I put on a Hazmat suit that looked like it would fit me. I imagined myself the Red Duke’s son, Paul, putting on a stillsuit for the first time, but I ended flailing around and having the Diener help me with the zippers and hood attachments.

In order to get to the room, you have to essentially go through an air lock. You go through the cooler with all the body bags, through the back door of the cooler, through a weighing area, and into a small—tiny—room with an enormous fan that constantly recirculates the air in the room with fresh air from the outside, this is supposed to minimize the odor, but in the reality of a South Florida summer, it simply makes the room hot. Very hot.

Let me address for a moment, if you will again indulge me, how movies portray the stench of death. Obviously, scent is not really visible. Cartoonists can draw squiggly lines emanating from noxious substances. Movies will occasionally use a yellow smoke, but often that won’t work in a given movie or scene, so they will resort to signifiers. In Silence of the Lambs, they show the agents putting Vicks VapoRub below their nostrils as they approach the body drug out of the river.

This is a rookie mistake. The idea is that the smell of the Vicks will mask the odor, but as any mother will tell you, the menthol and camphor open the nasal passages. This allows more of your olfactory epithelium to be exposed to all the odors you breathe in. It makes the odors stronger and linger in your nose longer. And when I say longer, I mean for days longer.

A better technique is to breathe through your mouth and focus on the work you have to do. But again, I digress…

Tomorrow: The Decomp Room

Tuesday, May 10

L'odeur de la Mort

I am not a fan of warnings, but today’s post may be a bit much for some people. If you are of a delicate nature, come back tomorrow.

During my second year of med school, I spent a day at the Medical Examiner’s office, helping out with autopsies.

Have you ever opened the stomach of a woman who overdosed on sleeping pills, pain meds and chemotherapy? Would you be surprised to find Planters Dry Roasted Peanuts in her stomach with them? Do you suppose she really loved peanuts, or do you think she swallowed handfuls of them to hide the aftertaste of the pills? I spent weeks hoping she loved peanuts.

Or have you ever cut the anus out of a dead hooker to look for evidence of an anal rape by her murderer? Now, that’s an interesting story.

Some guy (or girl—girls can do anything guys can do) was killing hookers and putting their bodies in Samsonite Outline Jumbo Suiters and leaving them around town. I’d tell you some of the more interesting details, but I don’t know if they ever caught the guy (or girl—Girl Power!) and so I don’t want to screw up any Good Cop/Bad Cop interrogation routine that may take place in the future. I will say it was a bit tricky to get her into a position where we could dissect it out. I am glad the evidence photographer was focused on the body rather than me.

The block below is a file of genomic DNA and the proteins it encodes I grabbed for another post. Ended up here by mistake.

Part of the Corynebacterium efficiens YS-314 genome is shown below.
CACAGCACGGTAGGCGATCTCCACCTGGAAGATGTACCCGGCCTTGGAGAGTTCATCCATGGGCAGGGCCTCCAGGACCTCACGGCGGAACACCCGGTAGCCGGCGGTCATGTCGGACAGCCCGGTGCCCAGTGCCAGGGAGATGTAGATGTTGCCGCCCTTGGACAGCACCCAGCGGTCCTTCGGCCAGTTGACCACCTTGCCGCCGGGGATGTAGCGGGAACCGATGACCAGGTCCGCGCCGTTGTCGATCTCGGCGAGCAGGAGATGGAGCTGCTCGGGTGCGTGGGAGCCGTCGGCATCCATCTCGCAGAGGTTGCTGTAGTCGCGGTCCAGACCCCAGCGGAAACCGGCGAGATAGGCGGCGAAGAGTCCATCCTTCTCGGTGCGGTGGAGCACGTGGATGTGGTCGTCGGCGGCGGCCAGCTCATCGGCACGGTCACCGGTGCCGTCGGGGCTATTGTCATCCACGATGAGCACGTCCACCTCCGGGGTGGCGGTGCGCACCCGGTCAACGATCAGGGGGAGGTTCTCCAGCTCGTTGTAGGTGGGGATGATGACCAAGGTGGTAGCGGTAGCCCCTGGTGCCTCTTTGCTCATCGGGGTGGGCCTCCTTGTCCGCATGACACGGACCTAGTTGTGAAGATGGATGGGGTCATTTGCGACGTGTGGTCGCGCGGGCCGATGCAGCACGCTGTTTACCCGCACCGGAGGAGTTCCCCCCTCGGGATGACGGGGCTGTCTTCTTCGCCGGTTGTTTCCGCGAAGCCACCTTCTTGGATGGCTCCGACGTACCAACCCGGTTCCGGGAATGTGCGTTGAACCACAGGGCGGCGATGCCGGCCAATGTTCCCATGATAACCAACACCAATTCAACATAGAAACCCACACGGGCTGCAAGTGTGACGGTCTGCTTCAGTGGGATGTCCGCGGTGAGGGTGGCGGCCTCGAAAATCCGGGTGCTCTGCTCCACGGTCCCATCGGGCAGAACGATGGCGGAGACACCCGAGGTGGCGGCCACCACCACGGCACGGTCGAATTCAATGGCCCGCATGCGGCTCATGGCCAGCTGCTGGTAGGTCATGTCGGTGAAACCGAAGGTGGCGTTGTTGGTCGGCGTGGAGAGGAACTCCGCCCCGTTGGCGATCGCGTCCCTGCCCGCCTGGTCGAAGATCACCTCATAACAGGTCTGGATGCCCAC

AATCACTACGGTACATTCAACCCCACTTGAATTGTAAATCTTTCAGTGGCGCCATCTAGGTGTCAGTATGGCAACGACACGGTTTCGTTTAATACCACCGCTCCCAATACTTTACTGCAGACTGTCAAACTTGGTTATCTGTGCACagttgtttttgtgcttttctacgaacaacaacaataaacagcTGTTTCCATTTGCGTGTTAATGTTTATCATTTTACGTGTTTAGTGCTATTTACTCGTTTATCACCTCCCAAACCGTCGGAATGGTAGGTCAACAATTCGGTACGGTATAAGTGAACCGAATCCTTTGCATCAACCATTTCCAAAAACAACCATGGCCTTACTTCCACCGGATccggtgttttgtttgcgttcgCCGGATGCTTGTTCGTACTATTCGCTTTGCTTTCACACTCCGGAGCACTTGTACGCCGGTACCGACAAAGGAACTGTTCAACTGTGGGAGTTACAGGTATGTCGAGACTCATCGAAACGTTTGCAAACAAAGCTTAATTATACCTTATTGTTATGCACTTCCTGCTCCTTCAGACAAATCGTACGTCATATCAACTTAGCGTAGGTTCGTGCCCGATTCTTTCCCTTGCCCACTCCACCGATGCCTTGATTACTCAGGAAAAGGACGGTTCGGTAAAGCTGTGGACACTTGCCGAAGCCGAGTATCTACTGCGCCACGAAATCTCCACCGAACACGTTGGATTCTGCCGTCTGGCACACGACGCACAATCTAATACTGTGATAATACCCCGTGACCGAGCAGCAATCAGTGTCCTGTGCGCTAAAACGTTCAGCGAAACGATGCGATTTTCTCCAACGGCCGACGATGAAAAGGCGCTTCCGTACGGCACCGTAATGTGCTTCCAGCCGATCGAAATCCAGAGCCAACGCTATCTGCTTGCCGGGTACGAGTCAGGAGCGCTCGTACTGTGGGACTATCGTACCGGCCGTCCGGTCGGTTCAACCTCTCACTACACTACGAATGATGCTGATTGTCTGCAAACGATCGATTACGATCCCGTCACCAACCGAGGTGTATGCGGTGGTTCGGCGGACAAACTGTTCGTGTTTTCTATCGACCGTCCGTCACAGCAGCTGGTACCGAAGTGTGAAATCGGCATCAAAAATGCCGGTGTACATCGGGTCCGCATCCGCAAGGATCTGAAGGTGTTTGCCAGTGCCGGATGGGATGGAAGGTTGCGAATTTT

What a day that was!

But I digress…

Tomorrow: Dealing, Not Dealing, and Preparing

Monday, May 9

L'odeur de la mort

One of the disadvantages of being a doctor, if you will indulge me, is recognizing a number of scents that remind one of death and decay.

Recognizing scents can sometimes be an advantage. When walking by a patient’s bathroom, we can tell if someone has a rectal bleed by the smell. When someone sneezes, I can sometimes distinguish the type of bacteria causing their sinusitis.

Once, when I detached a chest tube from the collection cup so I could smell the lung's effluent purulence, a nurse looked at me horrified, saying ‘You are one hardcore doctor.’

‘Mildred!’ I said, smiling with my hands open and at my side, ‘Does that mean I can’t take your daughter to the movies on Friday night?’

‘Oh, you can take her, alright,’ she said, turning and walking out of the room. ‘Just don’t go sniffing anything you ain’t supposed to be sniffing around when you’re with her.’

But diagnostic scents are uncommon and don’t effect me much outside of work. A bit more intrusive are the scents of association. Two in particular are problems for me. The first is perhaps more curious than the second.

When I was in my first year of med school, I would go over the corpses in the gross anatomy lab for an hour or so and then study in the library for several hours after that. Because I was not excited about having the stench of preservatives and dead flesh on me for all of that time, I showered using what I thought would cover up the lingering fumes. It was Doc Bronner’s Lavender soap. A nice enough scent and it did the job.

However, ever since then, whenever someone smells of lavender, all I smell is a 93 year-old secretary who died of Alzheimer’s disease.

The other scent is a bit more direct. But the story turned out to be more complex than I anticipated, so welcome to...

The Smell of Death Week

...only here at Playing Doctor.

Tomorrow: Prelude

Friday, May 6

Do You Want to Touch My Monkey?

This Monkey Face is my favorite. In fact, it was her favorites experiment that caused me to go off on this curious diatribe:

‘What CD would you bring with you to a desert island’ is not asking ‘what’s your favorite?’ It’s asking ‘what do you love that you wish you could hate?’